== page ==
Stony Brook Road on Cape Cod

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Many years ago I read “The Run” by John Hay.  It’s about the alewives run on Stony Brook in Brewster, Cape Cod, Massachusetts.  We visited the stream along the old Grist mill soon after reading the book.  This year after a pre-Cape re-reading of “The Primal Place” by Robert Finch, we did a Brewster explore, including Stony Brook.  Finch lived on the Stony Brook Road near the Red Top cemetery for many years when he worked in the Cape Cod Natural History Museum on Route 6A.  Hay was a founder of the Museum.   I was just finishing Finch’s 2017 book, “The Outer Beach: a thousand-mile walk on Cape Cod’s Atlantic Shore.”  I would need more Cape reading.  So we stopped in the Brewster bookstore.

I purchased two books.  “The Lost Hero: Captain Asa Eldridge and the Maritime  trade that shaped America” by Vincent Miles.  Eldridge was from Yarmouth, south of Brewster and Stony Brook.  The other book was the real surprise, “The Prophet of Dry Hill: lessons from a life in nature” (2005), by David Gessner. When I looked at Gessner’s books, I recognized and remembered reading  “Soaring with Fidel: an osprey odyssey from Cape Cod to Cuba” (2008).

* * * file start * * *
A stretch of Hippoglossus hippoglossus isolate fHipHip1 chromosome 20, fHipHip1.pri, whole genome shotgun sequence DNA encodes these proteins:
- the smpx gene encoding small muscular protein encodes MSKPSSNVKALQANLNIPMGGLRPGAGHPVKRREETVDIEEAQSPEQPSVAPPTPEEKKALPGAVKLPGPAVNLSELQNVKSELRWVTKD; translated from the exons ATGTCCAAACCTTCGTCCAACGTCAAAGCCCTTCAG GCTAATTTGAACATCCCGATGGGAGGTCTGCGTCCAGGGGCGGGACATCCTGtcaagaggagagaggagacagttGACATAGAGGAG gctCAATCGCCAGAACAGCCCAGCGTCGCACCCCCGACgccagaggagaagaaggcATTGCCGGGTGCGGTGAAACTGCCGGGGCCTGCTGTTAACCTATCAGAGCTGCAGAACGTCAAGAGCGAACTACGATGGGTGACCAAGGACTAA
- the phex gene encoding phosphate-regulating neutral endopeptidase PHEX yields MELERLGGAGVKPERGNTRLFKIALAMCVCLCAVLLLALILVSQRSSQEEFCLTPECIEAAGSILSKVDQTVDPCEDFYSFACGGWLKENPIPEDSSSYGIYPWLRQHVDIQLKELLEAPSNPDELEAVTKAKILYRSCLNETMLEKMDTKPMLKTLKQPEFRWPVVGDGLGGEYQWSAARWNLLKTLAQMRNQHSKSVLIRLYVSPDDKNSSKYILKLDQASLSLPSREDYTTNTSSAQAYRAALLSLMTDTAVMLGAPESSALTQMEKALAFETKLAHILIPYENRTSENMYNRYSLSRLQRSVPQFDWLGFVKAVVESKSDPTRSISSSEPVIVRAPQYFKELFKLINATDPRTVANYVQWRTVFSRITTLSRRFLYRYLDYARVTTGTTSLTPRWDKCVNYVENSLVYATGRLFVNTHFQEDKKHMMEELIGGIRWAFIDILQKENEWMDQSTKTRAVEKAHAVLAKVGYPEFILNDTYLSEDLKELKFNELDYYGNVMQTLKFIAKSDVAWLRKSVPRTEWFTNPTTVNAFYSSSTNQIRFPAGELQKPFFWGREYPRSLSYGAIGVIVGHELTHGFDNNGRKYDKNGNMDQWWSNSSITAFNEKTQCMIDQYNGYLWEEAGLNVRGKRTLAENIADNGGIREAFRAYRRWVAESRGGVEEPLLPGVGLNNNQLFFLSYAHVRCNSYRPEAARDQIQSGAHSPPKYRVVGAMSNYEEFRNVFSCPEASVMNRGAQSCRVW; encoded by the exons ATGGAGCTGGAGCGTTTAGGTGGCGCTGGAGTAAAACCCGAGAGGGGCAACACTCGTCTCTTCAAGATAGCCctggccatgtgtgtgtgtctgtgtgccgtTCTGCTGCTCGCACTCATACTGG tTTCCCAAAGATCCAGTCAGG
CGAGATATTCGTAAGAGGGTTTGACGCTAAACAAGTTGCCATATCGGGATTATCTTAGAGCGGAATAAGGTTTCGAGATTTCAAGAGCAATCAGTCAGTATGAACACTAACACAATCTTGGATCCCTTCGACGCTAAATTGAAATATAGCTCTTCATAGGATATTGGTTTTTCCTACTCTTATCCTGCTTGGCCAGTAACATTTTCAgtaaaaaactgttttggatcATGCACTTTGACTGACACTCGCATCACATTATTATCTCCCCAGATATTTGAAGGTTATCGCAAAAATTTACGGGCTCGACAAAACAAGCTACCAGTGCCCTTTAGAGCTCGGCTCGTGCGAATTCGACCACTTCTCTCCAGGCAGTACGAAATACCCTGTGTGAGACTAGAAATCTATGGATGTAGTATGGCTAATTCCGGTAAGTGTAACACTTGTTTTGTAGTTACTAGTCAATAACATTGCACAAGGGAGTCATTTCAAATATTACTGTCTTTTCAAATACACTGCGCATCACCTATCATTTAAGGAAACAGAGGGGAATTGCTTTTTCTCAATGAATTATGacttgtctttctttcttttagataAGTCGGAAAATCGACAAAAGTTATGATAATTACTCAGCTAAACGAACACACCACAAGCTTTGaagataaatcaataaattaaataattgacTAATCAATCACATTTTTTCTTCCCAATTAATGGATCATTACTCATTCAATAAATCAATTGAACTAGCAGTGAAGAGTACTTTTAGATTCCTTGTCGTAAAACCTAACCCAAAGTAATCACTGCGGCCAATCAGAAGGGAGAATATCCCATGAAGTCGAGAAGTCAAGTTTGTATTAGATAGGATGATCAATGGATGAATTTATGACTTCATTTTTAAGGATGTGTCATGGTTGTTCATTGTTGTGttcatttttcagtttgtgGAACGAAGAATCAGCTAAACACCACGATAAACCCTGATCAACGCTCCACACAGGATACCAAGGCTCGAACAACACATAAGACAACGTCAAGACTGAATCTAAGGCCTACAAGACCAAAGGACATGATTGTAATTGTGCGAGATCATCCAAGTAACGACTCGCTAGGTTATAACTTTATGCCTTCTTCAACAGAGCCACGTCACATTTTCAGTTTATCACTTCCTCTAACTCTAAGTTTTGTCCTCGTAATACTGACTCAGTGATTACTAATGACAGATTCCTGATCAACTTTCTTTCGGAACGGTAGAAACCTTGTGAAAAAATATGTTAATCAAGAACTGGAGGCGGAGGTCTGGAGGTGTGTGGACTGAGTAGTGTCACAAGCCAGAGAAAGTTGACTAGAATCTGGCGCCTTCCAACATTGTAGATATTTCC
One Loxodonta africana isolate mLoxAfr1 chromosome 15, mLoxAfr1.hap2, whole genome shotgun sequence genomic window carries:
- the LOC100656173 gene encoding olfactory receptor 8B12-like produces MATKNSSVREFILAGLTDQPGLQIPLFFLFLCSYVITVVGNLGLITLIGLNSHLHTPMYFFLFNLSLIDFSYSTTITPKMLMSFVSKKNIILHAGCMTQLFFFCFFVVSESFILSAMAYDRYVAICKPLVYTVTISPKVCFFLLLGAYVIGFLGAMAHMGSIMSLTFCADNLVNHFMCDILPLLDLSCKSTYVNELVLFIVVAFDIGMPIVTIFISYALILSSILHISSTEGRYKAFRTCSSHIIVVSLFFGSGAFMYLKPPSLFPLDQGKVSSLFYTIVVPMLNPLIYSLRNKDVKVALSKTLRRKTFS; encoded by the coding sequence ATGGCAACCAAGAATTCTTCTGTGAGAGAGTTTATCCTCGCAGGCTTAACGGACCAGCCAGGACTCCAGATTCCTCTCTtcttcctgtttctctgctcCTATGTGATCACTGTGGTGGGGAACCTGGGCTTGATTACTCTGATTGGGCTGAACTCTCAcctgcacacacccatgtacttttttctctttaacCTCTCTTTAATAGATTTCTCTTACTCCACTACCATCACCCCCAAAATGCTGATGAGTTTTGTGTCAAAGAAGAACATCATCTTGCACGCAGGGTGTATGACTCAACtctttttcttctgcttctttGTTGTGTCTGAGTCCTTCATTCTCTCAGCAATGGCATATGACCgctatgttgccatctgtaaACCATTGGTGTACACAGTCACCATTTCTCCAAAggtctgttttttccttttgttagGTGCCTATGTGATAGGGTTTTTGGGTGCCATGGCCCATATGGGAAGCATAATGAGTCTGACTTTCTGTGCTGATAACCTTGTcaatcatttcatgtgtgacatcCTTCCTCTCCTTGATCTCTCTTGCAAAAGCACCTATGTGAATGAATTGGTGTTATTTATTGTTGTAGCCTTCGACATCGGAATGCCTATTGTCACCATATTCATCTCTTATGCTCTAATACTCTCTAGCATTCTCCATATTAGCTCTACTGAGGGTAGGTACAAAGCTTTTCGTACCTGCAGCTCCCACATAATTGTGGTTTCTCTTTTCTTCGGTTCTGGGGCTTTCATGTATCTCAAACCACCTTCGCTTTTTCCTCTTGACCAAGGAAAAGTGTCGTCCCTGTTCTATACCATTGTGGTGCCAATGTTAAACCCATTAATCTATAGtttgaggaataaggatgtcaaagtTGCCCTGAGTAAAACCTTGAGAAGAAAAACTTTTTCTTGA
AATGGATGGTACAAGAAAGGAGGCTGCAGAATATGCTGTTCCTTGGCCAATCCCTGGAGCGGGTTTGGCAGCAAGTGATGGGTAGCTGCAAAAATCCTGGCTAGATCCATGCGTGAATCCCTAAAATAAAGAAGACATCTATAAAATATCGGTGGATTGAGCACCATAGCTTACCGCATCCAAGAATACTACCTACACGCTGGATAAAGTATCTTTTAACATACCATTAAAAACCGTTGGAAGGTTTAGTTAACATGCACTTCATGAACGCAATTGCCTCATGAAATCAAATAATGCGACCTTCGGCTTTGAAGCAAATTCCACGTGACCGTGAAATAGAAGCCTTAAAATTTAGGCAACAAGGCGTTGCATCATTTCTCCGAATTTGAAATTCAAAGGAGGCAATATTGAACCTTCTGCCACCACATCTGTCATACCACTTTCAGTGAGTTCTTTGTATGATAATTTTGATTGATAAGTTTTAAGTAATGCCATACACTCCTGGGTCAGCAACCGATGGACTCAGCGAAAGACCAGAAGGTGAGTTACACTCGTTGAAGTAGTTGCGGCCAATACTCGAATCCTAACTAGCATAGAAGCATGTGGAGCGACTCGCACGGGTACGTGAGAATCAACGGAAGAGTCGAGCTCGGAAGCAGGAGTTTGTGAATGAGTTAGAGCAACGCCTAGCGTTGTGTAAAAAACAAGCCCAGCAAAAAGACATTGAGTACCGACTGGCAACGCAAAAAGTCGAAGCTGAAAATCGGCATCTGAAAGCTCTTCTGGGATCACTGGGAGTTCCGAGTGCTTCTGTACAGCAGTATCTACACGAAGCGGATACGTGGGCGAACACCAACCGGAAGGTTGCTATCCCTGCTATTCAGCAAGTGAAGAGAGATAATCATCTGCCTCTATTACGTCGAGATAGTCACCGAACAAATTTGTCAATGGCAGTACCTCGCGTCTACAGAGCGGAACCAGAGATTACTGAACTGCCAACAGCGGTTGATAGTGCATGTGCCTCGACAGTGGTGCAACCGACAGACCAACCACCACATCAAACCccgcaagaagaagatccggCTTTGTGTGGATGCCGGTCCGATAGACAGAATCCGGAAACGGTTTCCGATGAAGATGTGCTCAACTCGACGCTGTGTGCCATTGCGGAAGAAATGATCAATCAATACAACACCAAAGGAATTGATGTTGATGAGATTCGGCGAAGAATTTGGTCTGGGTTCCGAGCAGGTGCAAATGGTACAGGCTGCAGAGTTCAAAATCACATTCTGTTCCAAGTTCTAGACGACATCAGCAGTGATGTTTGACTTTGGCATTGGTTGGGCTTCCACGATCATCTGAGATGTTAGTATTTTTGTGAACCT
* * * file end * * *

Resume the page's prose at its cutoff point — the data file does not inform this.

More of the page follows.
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“Dry Hill” it turns out was/is  on Stony Brook Road, near Red Top cemetery.  Small world.  The prophet was John Hay of “the run.”  He wrote over a dozen books, in his “writing shack” above a plain house on Dry Hill, a property he bought after World War II.  Hay was drawn to Cape Cod, Brewster and Stony Brook Road because the author Conrad Aiken lived there.  Hay worshiped Aiken.  I’ve never read any of his writings which include novels, essays and poetry.  I don’t think Aiken wrote directly about Cape Cod as Hay, Finch and Gessner did.  But all seemed to follow in a tradition of Cape Nature writing started by Henry David Thoreau “Cape Cod” and Henry Beston “The Outermost House.”